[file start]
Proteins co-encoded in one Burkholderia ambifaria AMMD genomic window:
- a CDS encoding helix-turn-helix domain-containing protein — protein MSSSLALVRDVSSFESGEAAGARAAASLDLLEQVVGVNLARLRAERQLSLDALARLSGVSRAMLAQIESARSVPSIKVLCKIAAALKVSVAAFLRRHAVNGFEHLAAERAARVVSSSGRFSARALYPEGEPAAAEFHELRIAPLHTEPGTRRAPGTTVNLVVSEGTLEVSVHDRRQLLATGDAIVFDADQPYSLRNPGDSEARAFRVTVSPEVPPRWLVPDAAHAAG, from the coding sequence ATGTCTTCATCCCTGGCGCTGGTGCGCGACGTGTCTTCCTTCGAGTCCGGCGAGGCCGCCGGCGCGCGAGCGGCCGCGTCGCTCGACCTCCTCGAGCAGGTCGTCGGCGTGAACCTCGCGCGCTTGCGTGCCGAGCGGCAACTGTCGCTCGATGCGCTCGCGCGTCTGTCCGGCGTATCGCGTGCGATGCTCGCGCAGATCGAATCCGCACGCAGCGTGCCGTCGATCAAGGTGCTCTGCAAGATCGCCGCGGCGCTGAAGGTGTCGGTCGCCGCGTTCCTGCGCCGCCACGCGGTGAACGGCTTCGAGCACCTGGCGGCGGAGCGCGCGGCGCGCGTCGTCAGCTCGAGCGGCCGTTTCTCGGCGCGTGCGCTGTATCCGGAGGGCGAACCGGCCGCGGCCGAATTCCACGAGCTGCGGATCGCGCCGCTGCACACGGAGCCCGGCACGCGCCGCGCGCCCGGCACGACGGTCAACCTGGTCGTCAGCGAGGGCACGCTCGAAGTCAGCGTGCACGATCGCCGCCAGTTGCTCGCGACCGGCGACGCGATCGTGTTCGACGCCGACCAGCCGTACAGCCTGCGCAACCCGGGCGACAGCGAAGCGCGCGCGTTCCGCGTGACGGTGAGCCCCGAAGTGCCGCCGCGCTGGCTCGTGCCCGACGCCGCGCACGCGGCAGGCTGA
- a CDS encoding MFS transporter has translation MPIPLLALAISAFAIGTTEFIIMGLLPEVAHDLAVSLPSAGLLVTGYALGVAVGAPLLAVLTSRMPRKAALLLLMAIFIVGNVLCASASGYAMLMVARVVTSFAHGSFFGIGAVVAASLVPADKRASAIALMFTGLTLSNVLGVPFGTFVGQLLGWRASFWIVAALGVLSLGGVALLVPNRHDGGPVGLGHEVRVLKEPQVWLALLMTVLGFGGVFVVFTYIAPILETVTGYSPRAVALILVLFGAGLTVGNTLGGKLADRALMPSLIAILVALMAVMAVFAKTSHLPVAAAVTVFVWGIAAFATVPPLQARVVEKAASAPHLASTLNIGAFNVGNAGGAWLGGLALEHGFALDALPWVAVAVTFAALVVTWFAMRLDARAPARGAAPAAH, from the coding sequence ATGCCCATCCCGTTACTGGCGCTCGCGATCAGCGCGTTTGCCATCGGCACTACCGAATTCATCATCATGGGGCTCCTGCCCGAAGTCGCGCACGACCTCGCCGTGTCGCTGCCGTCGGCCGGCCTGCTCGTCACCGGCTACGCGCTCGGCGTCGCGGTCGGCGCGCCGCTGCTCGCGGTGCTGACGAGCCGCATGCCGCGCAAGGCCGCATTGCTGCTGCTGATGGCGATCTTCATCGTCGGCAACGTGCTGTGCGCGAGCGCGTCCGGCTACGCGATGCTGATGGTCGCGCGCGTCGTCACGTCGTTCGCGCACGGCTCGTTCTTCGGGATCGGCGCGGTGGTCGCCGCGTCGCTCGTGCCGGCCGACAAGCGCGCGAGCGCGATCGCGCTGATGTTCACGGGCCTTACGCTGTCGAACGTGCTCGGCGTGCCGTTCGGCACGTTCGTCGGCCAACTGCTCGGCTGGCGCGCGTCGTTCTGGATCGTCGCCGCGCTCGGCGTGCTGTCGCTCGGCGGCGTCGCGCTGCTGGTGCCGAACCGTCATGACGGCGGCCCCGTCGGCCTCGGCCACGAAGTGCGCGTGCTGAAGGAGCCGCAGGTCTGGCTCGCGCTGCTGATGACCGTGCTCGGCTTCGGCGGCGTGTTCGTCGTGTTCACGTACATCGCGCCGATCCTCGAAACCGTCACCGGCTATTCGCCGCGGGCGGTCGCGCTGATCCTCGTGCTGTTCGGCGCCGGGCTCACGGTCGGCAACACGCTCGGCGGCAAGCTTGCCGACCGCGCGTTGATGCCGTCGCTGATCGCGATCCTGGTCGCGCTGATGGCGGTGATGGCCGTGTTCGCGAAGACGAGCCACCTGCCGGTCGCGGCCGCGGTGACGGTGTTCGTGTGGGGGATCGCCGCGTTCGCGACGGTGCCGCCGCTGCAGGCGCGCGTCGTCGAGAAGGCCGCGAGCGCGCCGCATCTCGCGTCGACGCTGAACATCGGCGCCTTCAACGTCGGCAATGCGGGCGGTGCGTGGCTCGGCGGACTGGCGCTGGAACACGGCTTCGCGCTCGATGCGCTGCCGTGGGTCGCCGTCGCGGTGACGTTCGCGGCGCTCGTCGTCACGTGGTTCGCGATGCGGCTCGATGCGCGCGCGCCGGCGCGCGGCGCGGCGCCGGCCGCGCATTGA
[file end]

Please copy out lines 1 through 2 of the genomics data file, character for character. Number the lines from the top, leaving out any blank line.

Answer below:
Proteins co-encoded in one Burkholderia ambifaria AMMD genomic window:
- a CDS encoding helix-turn-helix domain-containing protein — protein MSSSLALVRDVSSFESGEAAGARAAASLDLLEQVVGVNLARLRAERQLSLDALARLSGVSRAMLAQIESARSVPSIKVLCKIAAALKVSVAAFLRRHAVNGFEHLAAERAARVVSSSGRFSARALYPEGEPAAAEFHELRIAPLHTEPGTRRAPGTTVNLVVSEGTLEVSVHDRRQLLATGDAIVFDADQPYSLRNPGDSEARAFRVTVSPEVPPRWLVPDAAHAAG, from the coding sequence ATGTCTTCATCCCTGGCGCTGGTGCGCGACGTGTCTTCCTTCGAGTCCGGCGAGGCCGCCGGCGCGCGAGCGGCCGCGTCGCTCGACCTCCTCGAGCAGGTCGTCGGCGTGAACCTCGCGCGCTTGCGTGCCGAGCGGCAACTGTCGCTCGATGCGCTCGCGCGTCTGTCCGGCGTATCGCGTGCGATGCTCGCGCAGATCGAATCCGCACGCAGCGTGCCGTCGATCAAGGTGCTCTGCAAGATCGCCGCGGCGCTGAAGGTGTCGGTCGCCGCGTTCCTGCGCCGCCACGCGGTGAACGGCTTCGAGCACCTGGCGGCGGAGCGCGCGGCGCGCGTCGTCAGCTCGAGCGGCCGTTTCTCGGCGCGTGCGCTGTATCCGGAGGGCGAACCGGCCGCGGCCGAATTCCACGAGCTGCGGATCGCGCCGCTGCACACGGAGCCCGGCACGCGCCGCGCGCCCGGCACGACGGTCAACCTGGTCGTCAGCGAGGGCACGCTCGAAGTCAGCGTGCACGATCGCCGCCAGTTGCTCGCGACCGGCGACGCGATCGTGTTCGACGCCGACCAGCCGTACAGCCTGCGCAACCCGGGCGACAGCGAAGCGCGCGCGTTCCGCGTGACGGTGAGCCCCGAAGTGCCGCCGCGCTGGCTCGTGCCCGACGCCGCGCACGCGGCAGGCTGA